Ibanez GIO GSR 200 Steampunk Bass Guitar

 

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As bought with years of dirt attached.

Normally I’m rather a minimalist and avoid mere decoration.

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Wax drips on back. Used as a candle holder?

But on seeing this encrusted Ibanez GSR 200 4-string bass at Denio’s big flea market I was intrigued.

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Smooth, straight 2-piece neck with nice frets.

The Steampunk ornamentation was quite artfully done. And I know from previously owning and playing two old Ibanez basses that they are frequently very nice instruments despite their generally low selling prices.

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Loose screws throughout.

So I bargained and bought it for $70USD. Maybe I should have haggled more though.

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Always called a ‘bolt on’ neck, it’s always fastened with wood screws and never bolts.

Buying old used basses, you know you’ll usually at least need to clean it up, tighten it down, change strings and set it up.

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Cover plate is shielded, hard to tell about the cavity.

And I could see from this extremely bad restring job and the sour sound that the aftermarket modder, bless his or her heart, possessed far more artistic skills than bass guitar tech chops.

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So wrong on so many levels.

Friends, this is not how it’s done. Note reversed winding on the treble strings with consequent bad string angles.
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Worse, trying to fasten strings to pegs the wrong way-the guitar way-led to scarring of all pegs and outright destruction of the D string machine head.

Because it could not stay tuned, the novice bass luthier torqued the D string tuner to the bending and then breaking point. And it still wouldn’t tune. I’m replacing all four heads.

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What I’ll be using. The steel is supposed to have a large response.

Most old bass strap hanging screws will need the toothpick/glue treatment to fill in hogged out screw holes. Just drip in some white glue, jam in broken off toothpicks, cut off when dry and reinstall screws and strap buttons.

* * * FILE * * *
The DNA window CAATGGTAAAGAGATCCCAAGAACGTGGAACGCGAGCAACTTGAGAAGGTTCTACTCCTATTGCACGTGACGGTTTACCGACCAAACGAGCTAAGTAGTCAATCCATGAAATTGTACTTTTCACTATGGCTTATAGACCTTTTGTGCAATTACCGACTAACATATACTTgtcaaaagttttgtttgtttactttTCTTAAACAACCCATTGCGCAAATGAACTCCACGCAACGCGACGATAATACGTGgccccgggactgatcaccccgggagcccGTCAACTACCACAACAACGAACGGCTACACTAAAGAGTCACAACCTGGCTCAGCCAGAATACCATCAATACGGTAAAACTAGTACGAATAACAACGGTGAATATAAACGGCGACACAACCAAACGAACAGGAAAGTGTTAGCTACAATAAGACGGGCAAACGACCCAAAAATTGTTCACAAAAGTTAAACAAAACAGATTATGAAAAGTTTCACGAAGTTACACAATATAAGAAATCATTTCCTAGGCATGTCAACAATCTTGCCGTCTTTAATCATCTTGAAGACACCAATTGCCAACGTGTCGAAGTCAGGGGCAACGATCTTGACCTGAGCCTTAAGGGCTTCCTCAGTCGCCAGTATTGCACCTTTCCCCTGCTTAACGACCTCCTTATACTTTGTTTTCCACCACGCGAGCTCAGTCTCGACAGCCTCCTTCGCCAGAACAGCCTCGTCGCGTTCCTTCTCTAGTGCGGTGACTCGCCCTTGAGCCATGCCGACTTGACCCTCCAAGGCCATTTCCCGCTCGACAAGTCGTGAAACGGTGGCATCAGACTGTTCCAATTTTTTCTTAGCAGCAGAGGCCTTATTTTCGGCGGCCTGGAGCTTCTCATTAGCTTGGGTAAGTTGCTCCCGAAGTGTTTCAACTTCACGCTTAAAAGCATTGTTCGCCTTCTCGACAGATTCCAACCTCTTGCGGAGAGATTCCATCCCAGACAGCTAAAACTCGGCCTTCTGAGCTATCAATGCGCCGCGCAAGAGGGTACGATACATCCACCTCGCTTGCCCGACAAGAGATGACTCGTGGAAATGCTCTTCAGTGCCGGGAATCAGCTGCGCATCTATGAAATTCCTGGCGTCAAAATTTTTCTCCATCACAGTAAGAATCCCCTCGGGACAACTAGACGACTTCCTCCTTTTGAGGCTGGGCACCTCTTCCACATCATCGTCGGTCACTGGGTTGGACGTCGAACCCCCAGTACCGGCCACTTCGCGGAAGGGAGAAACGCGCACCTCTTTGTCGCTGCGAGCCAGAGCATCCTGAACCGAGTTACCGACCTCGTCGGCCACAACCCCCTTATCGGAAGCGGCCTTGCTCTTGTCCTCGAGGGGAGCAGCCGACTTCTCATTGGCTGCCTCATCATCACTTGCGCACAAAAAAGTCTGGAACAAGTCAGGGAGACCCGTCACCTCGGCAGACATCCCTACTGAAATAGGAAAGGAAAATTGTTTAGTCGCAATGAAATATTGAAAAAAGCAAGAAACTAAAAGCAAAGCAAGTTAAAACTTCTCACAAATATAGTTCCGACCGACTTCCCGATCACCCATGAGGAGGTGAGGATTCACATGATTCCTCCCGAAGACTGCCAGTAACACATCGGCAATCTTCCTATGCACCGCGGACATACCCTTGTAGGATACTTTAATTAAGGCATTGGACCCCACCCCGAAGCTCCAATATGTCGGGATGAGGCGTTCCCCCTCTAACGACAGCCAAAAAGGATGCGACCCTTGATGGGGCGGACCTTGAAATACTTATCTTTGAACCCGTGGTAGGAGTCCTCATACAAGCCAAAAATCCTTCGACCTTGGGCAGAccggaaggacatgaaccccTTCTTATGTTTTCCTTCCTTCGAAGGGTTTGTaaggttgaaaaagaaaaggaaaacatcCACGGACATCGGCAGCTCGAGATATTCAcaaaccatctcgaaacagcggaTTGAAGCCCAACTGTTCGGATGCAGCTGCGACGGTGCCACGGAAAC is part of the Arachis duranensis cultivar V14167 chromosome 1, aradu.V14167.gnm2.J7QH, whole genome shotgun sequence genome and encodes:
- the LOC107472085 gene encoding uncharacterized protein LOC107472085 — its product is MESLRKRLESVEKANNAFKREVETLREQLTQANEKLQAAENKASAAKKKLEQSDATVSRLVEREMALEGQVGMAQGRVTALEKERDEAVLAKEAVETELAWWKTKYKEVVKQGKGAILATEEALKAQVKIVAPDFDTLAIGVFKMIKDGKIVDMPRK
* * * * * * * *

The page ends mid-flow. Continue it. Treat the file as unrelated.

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Use a 15mm wrench (spanner) to tighten or remove machine heads.

But no BFD, they’re totally modular, these children of Leo Fender, easily fixed and tweaked at low cost. Cheap tuner sets are about $15.

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The all-in-a-line intonation adjustable saddles means sour sound played up the neck.

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I’ll switch to black tuners and maybe paint the bridge black too. Maybe replace the missing truss rod cover with some weird thing or other, swap or paint the control knobs.

So this old beauty remains a project until my new machine heads arrive. Sure, it sounds sour now, but fixed up and set up right it should soar. And it looks pretty cool to me.
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Buying and fixing old axes is always a gamble and a challenge. This one more than most I’ve tried because of the failed DIY work. But I love a cheap project and have two other basses to play.

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One thought on “Ibanez GIO GSR 200 Steampunk Bass Guitar

  1. Pingback: ‘Beautique’ Ibanez Steampunk Bass | todgermanica.com

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